MTG Renews Push to Remove Speaker Johnson

( – Rep. Marjorie Taylor Greene of Georgia delivered a scathing critique of prominent Republican members of Congress during her recent appearance on Fox News, targeting House Speaker Mike Johnson and outgoing Rep. Mike Gallagher of Wisconsin. Greene, known for her outspokenness within the GOP, didn’t mince words during her interview with Maria Bartiromo on Sunday Morning Futures.

She squarely pointed fingers at Speaker Johnson, criticizing him for what she sees as his role in the declining Republican majority in the House of Representatives. Specifically, Greene criticized Johnson’s decision to allow Gallagher’s delayed departure until April 19th, which she believes puts the party’s hold on key seats at risk.

However, Greene’s criticism didn’t stop with Johnson. She also aimed Gallagher and Rep. Ken Buck of Colorado, accusing both of resigning prematurely and potentially bolstering Democratic influence.

Greene’s primary concern seems to be ensuring the swift filling of the vacant congressional seat left by Gallagher’s departure to prevent Democrats from gaining ground in what is typically a Republican stronghold. To this end, she’s spearheading efforts to oust Gallagher from Congress before the April 19th deadline, paving the way for the state to pursue a replacement candidate.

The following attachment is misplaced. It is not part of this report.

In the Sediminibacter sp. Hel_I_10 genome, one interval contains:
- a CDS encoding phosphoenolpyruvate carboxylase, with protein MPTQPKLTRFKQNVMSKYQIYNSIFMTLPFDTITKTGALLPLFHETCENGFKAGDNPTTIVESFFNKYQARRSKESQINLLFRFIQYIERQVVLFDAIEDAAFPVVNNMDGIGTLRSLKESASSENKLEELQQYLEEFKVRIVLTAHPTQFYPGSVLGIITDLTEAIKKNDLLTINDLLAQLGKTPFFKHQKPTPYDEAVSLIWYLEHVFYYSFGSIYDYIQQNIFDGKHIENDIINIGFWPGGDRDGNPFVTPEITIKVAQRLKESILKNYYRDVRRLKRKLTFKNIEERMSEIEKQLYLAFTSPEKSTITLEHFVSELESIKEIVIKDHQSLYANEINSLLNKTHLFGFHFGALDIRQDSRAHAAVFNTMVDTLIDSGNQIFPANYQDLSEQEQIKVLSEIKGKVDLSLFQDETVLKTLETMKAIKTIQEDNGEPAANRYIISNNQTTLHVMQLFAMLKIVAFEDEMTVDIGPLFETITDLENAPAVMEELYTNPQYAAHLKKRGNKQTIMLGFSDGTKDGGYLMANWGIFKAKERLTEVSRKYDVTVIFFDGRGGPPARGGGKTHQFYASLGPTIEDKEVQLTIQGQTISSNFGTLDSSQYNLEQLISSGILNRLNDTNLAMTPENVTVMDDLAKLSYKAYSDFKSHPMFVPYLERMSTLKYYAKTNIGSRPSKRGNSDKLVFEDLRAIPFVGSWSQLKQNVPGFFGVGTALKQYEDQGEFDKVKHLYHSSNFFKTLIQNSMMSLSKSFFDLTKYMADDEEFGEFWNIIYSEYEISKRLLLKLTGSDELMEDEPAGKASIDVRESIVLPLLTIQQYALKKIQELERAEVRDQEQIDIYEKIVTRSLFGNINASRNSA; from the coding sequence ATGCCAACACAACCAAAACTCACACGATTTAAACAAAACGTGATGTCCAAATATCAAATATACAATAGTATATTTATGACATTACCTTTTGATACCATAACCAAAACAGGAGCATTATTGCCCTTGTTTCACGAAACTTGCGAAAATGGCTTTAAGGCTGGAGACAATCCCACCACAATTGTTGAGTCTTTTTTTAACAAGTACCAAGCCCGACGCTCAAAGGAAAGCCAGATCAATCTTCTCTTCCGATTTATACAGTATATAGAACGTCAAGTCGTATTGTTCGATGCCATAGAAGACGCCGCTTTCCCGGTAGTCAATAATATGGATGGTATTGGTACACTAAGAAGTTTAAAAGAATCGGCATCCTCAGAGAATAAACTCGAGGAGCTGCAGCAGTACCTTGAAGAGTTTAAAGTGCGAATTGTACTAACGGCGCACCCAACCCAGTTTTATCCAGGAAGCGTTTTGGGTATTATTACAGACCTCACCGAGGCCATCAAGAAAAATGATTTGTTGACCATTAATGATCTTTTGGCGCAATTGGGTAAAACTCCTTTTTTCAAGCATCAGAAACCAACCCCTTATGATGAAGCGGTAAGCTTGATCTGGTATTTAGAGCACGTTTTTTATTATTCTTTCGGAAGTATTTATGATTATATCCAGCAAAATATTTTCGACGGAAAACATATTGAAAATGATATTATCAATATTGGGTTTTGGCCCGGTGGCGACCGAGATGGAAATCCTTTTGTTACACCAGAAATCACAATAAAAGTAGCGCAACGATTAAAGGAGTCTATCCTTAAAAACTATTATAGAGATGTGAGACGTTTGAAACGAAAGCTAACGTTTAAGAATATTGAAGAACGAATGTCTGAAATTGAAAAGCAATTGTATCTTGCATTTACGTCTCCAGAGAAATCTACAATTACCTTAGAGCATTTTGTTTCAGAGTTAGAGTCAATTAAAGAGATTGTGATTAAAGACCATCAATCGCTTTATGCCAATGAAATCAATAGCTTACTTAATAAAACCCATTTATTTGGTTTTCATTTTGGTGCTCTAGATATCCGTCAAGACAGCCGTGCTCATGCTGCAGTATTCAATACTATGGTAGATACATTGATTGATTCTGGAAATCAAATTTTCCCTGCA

However, Greene’s ambitions extend beyond Gallagher’s removal. She’s equally determined to unseat Speaker Johnson, though she acknowledges that she hasn’t yet brought the motion to the House floor. Describing her efforts as akin to issuing a “pink slip” to the current speaker, Greene insists it’s time for the GOP to seek new leadership.

Greene’s criticism of Speaker Johnson is at the core of his support for a $1.2 trillion appropriations bill to fund the federal government until September. She argues that Johnson’s failure to allow sufficient time for Republicans and the public to scrutinize the bill signals the end of his tenure as speaker.

In her passionate remarks, Greene emphasized her commitment to bringing about change within the Republican Party, asserting that removing Johnson wouldn’t disrupt former President Donald Trump’s presidential campaign. She rebuts criticisms suggesting that leaving the speakership vacant might harm Republicans politically in an election year, instead framing it as a necessary step toward revitalizing the party.

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